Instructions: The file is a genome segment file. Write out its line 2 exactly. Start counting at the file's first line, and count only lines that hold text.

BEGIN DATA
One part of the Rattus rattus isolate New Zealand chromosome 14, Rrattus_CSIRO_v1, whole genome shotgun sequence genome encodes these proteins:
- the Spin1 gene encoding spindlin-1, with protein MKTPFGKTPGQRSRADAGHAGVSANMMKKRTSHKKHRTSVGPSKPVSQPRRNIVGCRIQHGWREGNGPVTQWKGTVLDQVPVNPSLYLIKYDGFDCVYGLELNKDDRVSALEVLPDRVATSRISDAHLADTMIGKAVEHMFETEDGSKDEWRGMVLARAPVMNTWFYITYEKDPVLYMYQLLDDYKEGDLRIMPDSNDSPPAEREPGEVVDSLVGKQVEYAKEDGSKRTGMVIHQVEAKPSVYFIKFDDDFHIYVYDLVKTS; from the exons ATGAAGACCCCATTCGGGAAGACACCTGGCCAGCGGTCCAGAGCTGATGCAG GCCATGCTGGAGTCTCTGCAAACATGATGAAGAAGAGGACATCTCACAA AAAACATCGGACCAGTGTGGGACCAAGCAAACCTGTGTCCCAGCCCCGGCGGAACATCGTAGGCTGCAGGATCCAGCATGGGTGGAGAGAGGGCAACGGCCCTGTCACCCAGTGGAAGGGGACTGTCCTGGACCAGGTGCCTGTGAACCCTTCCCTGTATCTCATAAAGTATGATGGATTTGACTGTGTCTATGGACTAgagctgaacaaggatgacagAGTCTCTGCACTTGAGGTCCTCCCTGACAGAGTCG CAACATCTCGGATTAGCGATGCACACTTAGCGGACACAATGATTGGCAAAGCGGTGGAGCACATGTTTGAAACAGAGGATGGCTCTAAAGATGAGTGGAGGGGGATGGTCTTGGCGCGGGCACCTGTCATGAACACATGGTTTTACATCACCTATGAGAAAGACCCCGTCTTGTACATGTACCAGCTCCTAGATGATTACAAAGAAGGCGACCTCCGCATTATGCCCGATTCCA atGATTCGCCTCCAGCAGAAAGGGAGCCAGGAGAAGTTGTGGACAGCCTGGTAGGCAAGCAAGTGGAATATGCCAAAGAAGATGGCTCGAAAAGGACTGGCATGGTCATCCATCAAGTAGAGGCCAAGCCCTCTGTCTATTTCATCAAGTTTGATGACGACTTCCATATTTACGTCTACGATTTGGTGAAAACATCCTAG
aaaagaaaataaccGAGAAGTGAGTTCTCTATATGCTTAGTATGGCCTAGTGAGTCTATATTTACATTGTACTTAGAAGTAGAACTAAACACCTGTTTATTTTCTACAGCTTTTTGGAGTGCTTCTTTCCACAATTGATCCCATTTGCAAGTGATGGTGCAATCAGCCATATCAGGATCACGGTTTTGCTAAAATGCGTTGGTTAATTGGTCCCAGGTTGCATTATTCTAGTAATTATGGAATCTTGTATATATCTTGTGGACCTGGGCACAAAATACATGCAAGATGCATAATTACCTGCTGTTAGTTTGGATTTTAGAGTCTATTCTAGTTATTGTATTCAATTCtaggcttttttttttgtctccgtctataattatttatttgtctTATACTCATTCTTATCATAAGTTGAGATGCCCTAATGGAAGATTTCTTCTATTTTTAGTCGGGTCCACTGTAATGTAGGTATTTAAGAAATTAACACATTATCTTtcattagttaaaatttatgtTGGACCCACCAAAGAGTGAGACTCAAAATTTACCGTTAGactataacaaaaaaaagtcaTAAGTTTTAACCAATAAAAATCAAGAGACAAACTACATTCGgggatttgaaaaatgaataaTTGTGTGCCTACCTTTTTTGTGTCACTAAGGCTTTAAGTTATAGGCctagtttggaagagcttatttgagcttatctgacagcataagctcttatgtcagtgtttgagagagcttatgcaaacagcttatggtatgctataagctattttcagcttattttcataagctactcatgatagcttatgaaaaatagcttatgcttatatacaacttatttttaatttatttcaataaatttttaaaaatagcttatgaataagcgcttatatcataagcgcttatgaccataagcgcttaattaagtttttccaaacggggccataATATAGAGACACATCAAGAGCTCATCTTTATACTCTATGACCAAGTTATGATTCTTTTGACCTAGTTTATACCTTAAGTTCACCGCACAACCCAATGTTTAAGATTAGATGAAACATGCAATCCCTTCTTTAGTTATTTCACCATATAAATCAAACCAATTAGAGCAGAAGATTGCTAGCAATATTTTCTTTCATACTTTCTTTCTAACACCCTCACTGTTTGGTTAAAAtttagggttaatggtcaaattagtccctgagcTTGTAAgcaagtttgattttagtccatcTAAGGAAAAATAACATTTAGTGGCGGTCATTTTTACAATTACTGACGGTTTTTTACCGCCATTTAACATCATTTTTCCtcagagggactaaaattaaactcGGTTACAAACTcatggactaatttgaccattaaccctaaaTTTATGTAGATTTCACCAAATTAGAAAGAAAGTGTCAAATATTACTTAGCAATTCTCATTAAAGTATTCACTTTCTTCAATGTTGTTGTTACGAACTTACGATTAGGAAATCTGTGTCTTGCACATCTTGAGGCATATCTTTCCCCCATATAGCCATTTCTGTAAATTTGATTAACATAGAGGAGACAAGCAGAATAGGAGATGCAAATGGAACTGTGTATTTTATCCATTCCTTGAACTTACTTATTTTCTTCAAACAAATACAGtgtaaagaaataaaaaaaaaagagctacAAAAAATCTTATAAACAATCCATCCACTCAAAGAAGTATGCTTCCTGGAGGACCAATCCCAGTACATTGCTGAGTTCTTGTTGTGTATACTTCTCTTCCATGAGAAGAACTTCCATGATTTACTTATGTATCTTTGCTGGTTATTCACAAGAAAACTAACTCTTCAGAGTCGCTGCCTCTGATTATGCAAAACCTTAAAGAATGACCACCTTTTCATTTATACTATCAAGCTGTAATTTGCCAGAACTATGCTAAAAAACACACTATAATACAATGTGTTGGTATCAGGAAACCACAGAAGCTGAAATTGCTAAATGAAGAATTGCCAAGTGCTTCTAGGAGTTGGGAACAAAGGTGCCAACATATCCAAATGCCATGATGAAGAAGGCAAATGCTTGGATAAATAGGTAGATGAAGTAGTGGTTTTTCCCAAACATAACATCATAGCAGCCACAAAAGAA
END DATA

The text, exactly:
- the Spin1 gene encoding spindlin-1, with protein MKTPFGKTPGQRSRADAGHAGVSANMMKKRTSHKKHRTSVGPSKPVSQPRRNIVGCRIQHGWREGNGPVTQWKGTVLDQVPVNPSLYLIKYDGFDCVYGLELNKDDRVSALEVLPDRVATSRISDAHLADTMIGKAVEHMFETEDGSKDEWRGMVLARAPVMNTWFYITYEKDPVLYMYQLLDDYKEGDLRIMPDSNDSPPAEREPGEVVDSLVGKQVEYAKEDGSKRTGMVIHQVEAKPSVYFIKFDDDFHIYVYDLVKTS; from the exons ATGAAGACCCCATTCGGGAAGACACCTGGCCAGCGGTCCAGAGCTGATGCAG GCCATGCTGGAGTCTCTGCAAACATGATGAAGAAGAGGACATCTCACAA AAAACATCGGACCAGTGTGGGACCAAGCAAACCTGTGTCCCAGCCCCGGCGGAACATCGTAGGCTGCAGGATCCAGCATGGGTGGAGAGAGGGCAACGGCCCTGTCACCCAGTGGAAGGGGACTGTCCTGGACCAGGTGCCTGTGAACCCTTCCCTGTATCTCATAAAGTATGATGGATTTGACTGTGTCTATGGACTAgagctgaacaaggatgacagAGTCTCTGCACTTGAGGTCCTCCCTGACAGAGTCG CAACATCTCGGATTAGCGATGCACACTTAGCGGACACAATGATTGGCAAAGCGGTGGAGCACATGTTTGAAACAGAGGATGGCTCTAAAGATGAGTGGAGGGGGATGGTCTTGGCGCGGGCACCTGTCATGAACACATGGTTTTACATCACCTATGAGAAAGACCCCGTCTTGTACATGTACCAGCTCCTAGATGATTACAAAGAAGGCGACCTCCGCATTATGCCCGATTCCA atGATTCGCCTCCAGCAGAAAGGGAGCCAGGAGAAGTTGTGGACAGCCTGGTAGGCAAGCAAGTGGAATATGCCAAAGAAGATGGCTCGAAAAGGACTGGCATGGTCATCCATCAAGTAGAGGCCAAGCCCTCTGTCTATTTCATCAAGTTTGATGACGACTTCCATATTTACGTCTACGATTTGGTGAAAACATCCTAG